Because funds bundle together different investments, whether this is all equity (stocks) of technology companies, or bonds from major municipalities in the United States, a fund that bundles together multiple investments is more diversified than buying a single stock or a bond.
And as we discussed in Introduction to Investing, diversification is one of the most important aspects of solid investing strategy.
How do you create a portfolio?
- Your portfolio is all the investments you hold
- Every portfolio is different
- Your portfolio may change according to your goals and risk level
A portfolio is simply your ‘collection’ of investments. All the investments you hold make up your portfolio.
Just as an artist may have a portfolio of their work, representing everything they’ve made, your portfolio is all the investments you’ve bought that you currently hold.
You can have stocks, bonds, funds, real estate, and cash in a portfolio.
The investments in your portfolio may depend on your goals, age, beliefs, and appetite for risk. A solid foundation of diversified funds that you can buy and hold for the long term is an important start, and then you can build out your portfolio to reflect your interests and changing goals.
Creating a portfolio is about balance. In the next guide, we’ll talk more about risk, which is an essential part of creating any portfolio.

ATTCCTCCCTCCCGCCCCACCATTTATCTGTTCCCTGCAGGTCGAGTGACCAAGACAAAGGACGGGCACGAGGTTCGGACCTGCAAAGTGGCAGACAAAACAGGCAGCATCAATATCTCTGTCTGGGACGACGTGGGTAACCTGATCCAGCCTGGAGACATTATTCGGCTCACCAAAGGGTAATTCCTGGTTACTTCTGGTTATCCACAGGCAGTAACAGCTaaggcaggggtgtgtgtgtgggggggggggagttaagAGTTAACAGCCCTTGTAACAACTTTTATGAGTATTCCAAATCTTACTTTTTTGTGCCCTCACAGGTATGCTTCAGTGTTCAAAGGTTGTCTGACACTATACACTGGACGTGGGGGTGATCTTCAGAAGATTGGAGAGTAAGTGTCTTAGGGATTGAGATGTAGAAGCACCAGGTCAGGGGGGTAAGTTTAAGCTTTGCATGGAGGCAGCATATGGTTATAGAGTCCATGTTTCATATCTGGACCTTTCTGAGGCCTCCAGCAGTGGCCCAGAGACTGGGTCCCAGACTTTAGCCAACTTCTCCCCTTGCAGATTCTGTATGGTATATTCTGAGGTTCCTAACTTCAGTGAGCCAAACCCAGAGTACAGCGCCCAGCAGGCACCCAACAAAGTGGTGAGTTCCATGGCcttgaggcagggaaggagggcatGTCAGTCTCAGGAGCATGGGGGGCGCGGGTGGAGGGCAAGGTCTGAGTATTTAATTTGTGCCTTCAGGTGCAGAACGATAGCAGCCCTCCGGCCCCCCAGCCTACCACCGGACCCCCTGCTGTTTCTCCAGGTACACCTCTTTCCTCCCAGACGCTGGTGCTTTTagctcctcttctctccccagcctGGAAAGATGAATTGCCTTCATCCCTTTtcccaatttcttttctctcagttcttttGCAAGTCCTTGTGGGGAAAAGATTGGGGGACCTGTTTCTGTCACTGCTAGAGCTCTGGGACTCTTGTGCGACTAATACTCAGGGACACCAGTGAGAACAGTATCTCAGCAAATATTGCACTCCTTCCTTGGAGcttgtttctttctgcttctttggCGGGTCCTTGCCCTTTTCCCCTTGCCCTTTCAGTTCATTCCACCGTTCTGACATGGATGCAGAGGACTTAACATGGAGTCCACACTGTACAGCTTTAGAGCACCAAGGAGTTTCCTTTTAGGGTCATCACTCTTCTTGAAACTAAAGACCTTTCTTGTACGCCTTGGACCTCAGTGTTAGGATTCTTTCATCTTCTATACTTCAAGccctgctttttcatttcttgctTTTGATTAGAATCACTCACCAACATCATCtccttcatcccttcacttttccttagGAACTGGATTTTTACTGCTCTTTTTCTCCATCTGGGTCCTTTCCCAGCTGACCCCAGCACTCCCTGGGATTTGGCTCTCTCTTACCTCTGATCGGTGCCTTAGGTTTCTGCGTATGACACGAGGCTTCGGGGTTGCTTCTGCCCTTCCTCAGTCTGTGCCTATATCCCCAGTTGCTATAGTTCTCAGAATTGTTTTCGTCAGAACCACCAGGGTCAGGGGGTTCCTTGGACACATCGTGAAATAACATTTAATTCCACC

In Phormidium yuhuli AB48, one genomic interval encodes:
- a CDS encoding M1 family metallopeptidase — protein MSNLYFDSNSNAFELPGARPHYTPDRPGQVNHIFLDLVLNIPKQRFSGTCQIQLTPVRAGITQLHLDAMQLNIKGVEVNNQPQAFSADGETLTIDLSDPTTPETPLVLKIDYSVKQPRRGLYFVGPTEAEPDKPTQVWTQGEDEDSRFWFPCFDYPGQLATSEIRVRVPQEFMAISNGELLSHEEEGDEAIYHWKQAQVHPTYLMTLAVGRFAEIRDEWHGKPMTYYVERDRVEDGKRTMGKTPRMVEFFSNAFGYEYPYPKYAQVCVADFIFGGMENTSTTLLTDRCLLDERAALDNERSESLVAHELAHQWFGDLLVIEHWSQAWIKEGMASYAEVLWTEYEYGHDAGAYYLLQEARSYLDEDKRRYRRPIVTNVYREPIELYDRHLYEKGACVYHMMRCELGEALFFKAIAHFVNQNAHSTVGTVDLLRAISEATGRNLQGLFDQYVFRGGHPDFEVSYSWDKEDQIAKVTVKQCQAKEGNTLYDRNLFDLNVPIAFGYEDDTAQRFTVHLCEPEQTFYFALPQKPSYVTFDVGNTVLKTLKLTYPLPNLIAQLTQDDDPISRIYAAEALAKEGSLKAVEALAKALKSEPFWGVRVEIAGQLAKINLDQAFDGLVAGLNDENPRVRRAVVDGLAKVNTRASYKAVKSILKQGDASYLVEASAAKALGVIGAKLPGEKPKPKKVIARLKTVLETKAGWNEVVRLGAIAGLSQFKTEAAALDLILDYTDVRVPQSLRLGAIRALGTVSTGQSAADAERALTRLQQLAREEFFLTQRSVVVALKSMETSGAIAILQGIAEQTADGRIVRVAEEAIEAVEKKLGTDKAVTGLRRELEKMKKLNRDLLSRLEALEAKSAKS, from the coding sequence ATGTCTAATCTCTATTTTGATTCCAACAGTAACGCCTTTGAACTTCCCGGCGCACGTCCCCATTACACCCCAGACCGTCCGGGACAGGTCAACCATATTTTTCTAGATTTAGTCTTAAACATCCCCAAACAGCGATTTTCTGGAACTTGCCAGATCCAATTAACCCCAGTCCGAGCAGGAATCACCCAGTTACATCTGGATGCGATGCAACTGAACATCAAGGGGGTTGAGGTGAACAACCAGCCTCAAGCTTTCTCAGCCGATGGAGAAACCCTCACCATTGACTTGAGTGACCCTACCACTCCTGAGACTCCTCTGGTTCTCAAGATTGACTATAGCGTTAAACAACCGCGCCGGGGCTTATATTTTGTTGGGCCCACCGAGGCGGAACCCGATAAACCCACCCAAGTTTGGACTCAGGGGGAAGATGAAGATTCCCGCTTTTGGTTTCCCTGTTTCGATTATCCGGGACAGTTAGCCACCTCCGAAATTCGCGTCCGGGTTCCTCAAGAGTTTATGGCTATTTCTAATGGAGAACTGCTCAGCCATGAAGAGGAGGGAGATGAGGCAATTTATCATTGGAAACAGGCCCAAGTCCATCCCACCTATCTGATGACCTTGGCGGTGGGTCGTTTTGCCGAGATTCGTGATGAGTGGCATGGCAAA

As you get more and more comfortable with investing (and all the terms and ideas involved with it) you’ll start to learn how you may want to change your portfolio over time.
Which of the following statements about stocks is false?
The value of a stock always stays the same. Stocks can be volatile, meaning their prices can go up and down. In fact, a stock’s price can change throughout the day. These fluctuations can be the result of the company’s earnings, its valuation, or other factors affecting markets.
Which of the following is true of stocks?
You can buy stocks of publicly traded companies. In order to buy stock in a company, that company needs to be publicly traded on an exchange, such as the New York Stock Exchange or Nasdaq.
Which of the following is true of bonds?
The interest rate of an investment-grade bond is fixed. When you purchase a bond, you know in advance how much interest you will receive, in addition to getting the original amount you loaned. This is why investment-grade bonds are considered particularly low risk. You know how much you will get, and when.
How do stocks and bonds differ?
A stock is partial ownership of a company, a bond is a loan. A stock represents partial ownership in the assets and earnings of a company and a bond is a loan. The company sells shares to investors as a way to raise cash to expand its business. A bond is a debt. When you purchase a bond, you’re essentially lending money to whoever issues that debt. That could be the U.S. government or a corporation, as two examples.
Which of the following statements about funds is false?
Funds are too risky for beginner investors. A fund that contains multiple types of investments is more diversified than buying a single stock or bond. This can make funds less risky and can make them a solid choice for beginner investors.
Which of the following statements about investment portfolios is false?
Older investors should own a greater percentage of stocks than younger investors. When you’re younger and investing for the long term, you have more time to weather storms in the market. Therefore, younger investors can afford to be more aggressive, with more stocks. Older investors nearing retirement age may want to invest more conservatively with a greater ratio of bonds to stocks.